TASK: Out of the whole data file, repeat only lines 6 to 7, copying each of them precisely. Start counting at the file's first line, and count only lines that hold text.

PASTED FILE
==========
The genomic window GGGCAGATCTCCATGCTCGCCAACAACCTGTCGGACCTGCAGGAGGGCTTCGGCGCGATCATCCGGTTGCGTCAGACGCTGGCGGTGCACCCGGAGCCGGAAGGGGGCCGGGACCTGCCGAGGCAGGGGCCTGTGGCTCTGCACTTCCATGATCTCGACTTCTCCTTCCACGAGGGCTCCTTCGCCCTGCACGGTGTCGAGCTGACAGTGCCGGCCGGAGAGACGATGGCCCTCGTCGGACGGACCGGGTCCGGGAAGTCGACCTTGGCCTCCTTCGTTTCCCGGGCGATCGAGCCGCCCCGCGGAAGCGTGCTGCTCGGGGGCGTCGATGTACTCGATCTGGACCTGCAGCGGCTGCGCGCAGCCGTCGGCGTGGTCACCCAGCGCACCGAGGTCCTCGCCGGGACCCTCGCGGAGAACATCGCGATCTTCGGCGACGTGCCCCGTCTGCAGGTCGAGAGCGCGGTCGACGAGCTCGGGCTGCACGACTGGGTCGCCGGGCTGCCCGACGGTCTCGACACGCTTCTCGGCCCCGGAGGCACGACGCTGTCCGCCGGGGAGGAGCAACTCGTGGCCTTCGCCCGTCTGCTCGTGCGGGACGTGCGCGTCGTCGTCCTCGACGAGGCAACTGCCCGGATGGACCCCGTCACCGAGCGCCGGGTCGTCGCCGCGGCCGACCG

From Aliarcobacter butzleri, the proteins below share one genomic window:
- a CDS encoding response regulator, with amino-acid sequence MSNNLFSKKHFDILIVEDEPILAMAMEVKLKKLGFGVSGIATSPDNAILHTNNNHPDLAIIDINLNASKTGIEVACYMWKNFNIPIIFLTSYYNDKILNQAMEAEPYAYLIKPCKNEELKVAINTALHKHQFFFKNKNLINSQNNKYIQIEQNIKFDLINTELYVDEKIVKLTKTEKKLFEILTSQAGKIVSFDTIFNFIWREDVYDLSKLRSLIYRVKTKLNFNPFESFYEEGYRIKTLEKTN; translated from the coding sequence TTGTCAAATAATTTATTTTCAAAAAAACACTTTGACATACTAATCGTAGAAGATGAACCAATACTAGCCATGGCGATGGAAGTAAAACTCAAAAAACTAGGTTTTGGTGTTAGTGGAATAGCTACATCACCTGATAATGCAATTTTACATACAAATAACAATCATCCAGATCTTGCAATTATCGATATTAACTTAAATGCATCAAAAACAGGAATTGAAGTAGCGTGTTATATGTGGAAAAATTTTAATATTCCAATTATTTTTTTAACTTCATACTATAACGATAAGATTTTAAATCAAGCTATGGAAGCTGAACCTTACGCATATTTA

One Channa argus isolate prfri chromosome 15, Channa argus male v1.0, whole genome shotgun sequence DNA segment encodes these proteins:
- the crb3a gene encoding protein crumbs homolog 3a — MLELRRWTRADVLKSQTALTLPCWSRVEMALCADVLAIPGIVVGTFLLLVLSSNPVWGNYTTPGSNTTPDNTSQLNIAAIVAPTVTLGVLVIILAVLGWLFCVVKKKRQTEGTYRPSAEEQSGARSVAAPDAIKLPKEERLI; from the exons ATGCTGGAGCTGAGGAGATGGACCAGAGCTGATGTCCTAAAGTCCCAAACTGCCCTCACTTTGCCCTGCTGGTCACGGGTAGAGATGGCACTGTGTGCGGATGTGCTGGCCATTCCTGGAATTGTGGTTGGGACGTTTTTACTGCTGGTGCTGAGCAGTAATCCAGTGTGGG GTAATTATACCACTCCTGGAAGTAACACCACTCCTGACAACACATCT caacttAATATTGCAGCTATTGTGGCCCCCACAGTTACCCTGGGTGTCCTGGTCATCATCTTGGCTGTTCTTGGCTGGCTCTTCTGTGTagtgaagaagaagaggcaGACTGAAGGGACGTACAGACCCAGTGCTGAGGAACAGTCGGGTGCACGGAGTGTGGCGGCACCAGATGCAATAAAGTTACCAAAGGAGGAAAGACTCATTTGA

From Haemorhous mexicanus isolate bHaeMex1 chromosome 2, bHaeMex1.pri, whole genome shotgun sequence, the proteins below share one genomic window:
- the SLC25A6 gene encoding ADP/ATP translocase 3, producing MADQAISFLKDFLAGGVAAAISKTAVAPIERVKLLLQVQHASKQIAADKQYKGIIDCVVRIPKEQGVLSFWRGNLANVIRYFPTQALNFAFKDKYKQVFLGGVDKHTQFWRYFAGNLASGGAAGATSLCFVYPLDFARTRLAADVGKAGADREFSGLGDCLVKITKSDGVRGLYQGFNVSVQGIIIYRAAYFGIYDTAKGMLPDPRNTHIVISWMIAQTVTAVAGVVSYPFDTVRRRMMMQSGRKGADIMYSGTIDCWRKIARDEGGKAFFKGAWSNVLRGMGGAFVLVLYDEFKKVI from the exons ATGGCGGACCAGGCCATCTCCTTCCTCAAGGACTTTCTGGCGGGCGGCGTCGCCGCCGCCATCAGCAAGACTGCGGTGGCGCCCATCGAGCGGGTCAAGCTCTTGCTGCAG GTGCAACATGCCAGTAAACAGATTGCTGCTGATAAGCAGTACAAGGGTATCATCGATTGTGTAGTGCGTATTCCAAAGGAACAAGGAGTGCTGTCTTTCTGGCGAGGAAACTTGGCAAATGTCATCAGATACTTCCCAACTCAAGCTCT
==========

From Haemorhous mexicanus isolate bHaeMex1 chromosome 2, bHaeMex1.pri, whole genome shotgun sequence, the proteins below share one genomic window:
- the SLC25A6 gene encoding ADP/ATP translocase 3, producing MADQAISFLKDFLAGGVAAAISKTAVAPIERVKLLLQVQHASKQIAADKQYKGIIDCVVRIPKEQGVLSFWRGNLANVIRYFPTQALNFAFKDKYKQVFLGGVDKHTQFWRYFAGNLASGGAAGATSLCFVYPLDFARTRLAADVGKAGADREFSGLGDCLVKITKSDGVRGLYQGFNVSVQGIIIYRAAYFGIYDTAKGMLPDPRNTHIVISWMIAQTVTAVAGVVSYPFDTVRRRMMMQSGRKGADIMYSGTIDCWRKIARDEGGKAFFKGAWSNVLRGMGGAFVLVLYDEFKKVI from the exons ATGGCGGACCAGGCCATCTCCTTCCTCAAGGACTTTCTGGCGGGCGGCGTCGCCGCCGCCATCAGCAAGACTGCGGTGGCGCCCATCGAGCGGGTCAAGCTCTTGCTGCAG GTGCAACATGCCAGTAAACAGATTGCTGCTGATAAGCAGTACAAGGGTATCATCGATTGTGTAGTGCGTATTCCAAAGGAACAAGGAGTGCTGTCTTTCTGGCGAGGAAACTTGGCAAATGTCATCAGATACTTCCCAACTCAAGCTCT